From Deputy Chief Clark’s slides: A snapshot of ‘hot spots’ identified by the predictive policing model.
Deputy Chief Clark contrasted this method with the traditional approach to law enforcement, which involved using a historical model for mapping out crime in the city. “The problem is that it is yesterday’s crime,” said Deputy Chief Clark. “Your city is actually a living, breathing thing. While we are busy chasing yesterday’s crime in that hot spot, that hot spot might not be there today.”
This gets at the heart of the goal of predictive policing: using empirical evidence to break up the sometimes-inefficient policing habits that build up over time.
“A simple way to describe it is this: we are just using data to see what’s really out there,” explained Clark.
“Sometimes in our jobs in government, we can see things differently from how they really are,” he continued. “It is only when we focus and really look at the data and analyze it, that we see that our cities or states or communities are not really moving in a way that we think they are.”
Deputy Chief Clark used himself as an example. He said he could take you on a ride-along and immediately take you to a place where he knows he can make an arrest. “Every police officer out there knows the spot where they can go right now and probably go arrest somebody,” he explained.
“The thing is that we fall into these habits where we begin to see the city in this way,” said Deputy Chief Clark. “[We] aren’t really doing things that are actually affecting crime or the quality of life in our community.” As law enforcement officers – or any government employee for that matter – fall into that trap, something is needed to shake them out of that pattern. That is the power of predictive policing.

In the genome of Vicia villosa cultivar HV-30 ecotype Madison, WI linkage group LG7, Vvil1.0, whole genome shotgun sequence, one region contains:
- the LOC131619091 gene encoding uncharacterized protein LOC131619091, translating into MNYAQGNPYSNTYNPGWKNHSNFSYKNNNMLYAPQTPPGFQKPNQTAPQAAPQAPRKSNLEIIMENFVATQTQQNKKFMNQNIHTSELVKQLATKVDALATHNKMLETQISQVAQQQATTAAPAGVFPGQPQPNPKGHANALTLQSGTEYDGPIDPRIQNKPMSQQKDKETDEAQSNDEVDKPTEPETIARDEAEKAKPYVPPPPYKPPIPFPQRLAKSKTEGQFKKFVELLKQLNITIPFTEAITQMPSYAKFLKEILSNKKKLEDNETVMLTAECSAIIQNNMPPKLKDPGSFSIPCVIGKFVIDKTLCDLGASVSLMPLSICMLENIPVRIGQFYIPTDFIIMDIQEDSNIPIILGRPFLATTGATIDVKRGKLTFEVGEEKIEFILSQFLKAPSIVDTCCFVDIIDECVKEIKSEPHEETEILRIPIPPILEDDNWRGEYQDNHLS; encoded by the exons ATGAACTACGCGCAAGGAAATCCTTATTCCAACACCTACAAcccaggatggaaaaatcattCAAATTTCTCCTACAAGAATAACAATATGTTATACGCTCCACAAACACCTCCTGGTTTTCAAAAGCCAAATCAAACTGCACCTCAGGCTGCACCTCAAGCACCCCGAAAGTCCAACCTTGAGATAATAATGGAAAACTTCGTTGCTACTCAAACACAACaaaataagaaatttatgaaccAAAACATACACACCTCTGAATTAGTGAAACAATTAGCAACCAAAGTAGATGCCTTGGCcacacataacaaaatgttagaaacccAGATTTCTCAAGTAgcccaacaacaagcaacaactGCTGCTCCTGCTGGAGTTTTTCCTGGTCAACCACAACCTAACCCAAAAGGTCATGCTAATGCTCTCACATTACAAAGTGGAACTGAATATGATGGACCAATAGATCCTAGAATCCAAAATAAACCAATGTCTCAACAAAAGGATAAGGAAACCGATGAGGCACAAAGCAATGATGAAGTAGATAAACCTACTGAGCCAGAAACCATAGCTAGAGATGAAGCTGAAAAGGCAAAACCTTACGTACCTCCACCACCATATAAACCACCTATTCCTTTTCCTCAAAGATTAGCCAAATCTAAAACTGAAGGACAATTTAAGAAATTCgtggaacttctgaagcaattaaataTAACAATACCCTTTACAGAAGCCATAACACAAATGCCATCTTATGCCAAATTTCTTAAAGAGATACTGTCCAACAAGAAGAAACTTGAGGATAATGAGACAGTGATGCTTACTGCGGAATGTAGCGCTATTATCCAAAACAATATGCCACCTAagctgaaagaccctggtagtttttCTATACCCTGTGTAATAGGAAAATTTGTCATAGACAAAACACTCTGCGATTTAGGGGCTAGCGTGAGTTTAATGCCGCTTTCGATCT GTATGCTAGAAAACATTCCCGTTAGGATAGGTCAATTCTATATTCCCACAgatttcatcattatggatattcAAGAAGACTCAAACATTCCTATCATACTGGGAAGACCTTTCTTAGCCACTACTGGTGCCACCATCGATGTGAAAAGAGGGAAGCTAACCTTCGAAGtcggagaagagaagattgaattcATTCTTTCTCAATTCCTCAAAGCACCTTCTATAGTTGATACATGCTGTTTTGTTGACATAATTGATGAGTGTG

The Santa Cruz Police Department has seen early success since the launch of its predictive policing program in 2011. Burglaries were down 11 percent from the previous year, robberies down 8 percent and auto theft recovery up 22 percent.
Additionally, the department found that newer police officers who started their careers in the predictive policing era had a faster learning curve and increased problem-solving skills compared to those who didn’t benefit from the tool.
“We don’t tell the officers how to do police work,” Clark explained. “We just give them a pointer as to where they have an opportunity to mitigate the most probable crimes that are happening out there.” The officers already have the toolbox – the tool just provides them with a tool for more efficiently employing their training and experience.
The Future of Analytics
The model used by Santa Cruz is being adapted all over the world, from Los Angeles to England to Uruguay. “This is a growing trend,” said Deputy Chief Clark. “No matter who you are or what you do in government, the use of data, and the ability to analyze it and have it impact your decisions and actions is not going away.
“In ten years we are going to look back an wonder, ‘How did we do the job without these tools?’”
- Archived GovLoop Webinar: “The Next Natural Resource? Data.”
- IBM Software White Paper: Addressing government challenges with big data analytics
- Video: Predictive Analytics: Using Real-Time Data to Help Transform Public Safety
- Case Study: Memphis Police Department: Keeping Ahead of Criminals by Finding “Hot Spots”
- Executive Report: Accelerating Economic Vitality and Growth Through Smarter Public Safety Management
- Analytics to Outcomes Group on GovLoop
- Insights on Business Analytics blog